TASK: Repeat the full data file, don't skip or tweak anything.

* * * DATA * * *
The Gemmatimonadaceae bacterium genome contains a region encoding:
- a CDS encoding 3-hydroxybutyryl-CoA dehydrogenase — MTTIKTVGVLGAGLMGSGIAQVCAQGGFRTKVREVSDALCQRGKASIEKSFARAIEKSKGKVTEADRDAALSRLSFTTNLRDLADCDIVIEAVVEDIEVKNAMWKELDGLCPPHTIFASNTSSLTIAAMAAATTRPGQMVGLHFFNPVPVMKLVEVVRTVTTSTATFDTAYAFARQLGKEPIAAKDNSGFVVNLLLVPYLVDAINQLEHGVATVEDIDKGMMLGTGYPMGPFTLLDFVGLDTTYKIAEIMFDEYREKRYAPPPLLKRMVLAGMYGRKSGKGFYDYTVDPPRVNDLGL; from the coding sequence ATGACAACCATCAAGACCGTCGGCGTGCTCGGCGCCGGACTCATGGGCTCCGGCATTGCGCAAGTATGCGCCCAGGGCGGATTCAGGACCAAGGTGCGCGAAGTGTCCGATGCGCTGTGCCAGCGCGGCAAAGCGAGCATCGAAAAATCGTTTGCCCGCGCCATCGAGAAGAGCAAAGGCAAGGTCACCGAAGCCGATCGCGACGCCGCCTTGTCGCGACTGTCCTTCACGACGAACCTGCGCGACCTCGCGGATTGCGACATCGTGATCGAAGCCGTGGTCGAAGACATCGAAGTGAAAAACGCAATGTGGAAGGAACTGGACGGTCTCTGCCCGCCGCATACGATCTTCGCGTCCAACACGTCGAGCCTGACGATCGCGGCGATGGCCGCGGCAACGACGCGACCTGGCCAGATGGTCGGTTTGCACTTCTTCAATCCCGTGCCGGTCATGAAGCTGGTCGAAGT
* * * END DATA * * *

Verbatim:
The Gemmatimonadaceae bacterium genome contains a region encoding:
- a CDS encoding 3-hydroxybutyryl-CoA dehydrogenase — MTTIKTVGVLGAGLMGSGIAQVCAQGGFRTKVREVSDALCQRGKASIEKSFARAIEKSKGKVTEADRDAALSRLSFTTNLRDLADCDIVIEAVVEDIEVKNAMWKELDGLCPPHTIFASNTSSLTIAAMAAATTRPGQMVGLHFFNPVPVMKLVEVVRTVTTSTATFDTAYAFARQLGKEPIAAKDNSGFVVNLLLVPYLVDAINQLEHGVATVEDIDKGMMLGTGYPMGPFTLLDFVGLDTTYKIAEIMFDEYREKRYAPPPLLKRMVLAGMYGRKSGKGFYDYTVDPPRVNDLGL; from the coding sequence ATGACAACCATCAAGACCGTCGGCGTGCTCGGCGCCGGACTCATGGGCTCCGGCATTGCGCAAGTATGCGCCCAGGGCGGATTCAGGACCAAGGTGCGCGAAGTGTCCGATGCGCTGTGCCAGCGCGGCAAAGCGAGCATCGAAAAATCGTTTGCCCGCGCCATCGAGAAGAGCAAAGGCAAGGTCACCGAAGCCGATCGCGACGCCGCCTTGTCGCGACTGTCCTTCACGACGAACCTGCGCGACCTCGCGGATTGCGACATCGTGATCGAAGCCGTGGTCGAAGACATCGAAGTGAAAAACGCAATGTGGAAGGAACTGGACGGTCTCTGCCCGCCGCATACGATCTTCGCGTCCAACACGTCGAGCCTGACGATCGCGGCGATGGCCGCGGCAACGACGCGACCTGGCCAGATGGTCGGTTTGCACTTCTTCAATCCCGTGCCGGTCATGAAGCTGGTCGAAGT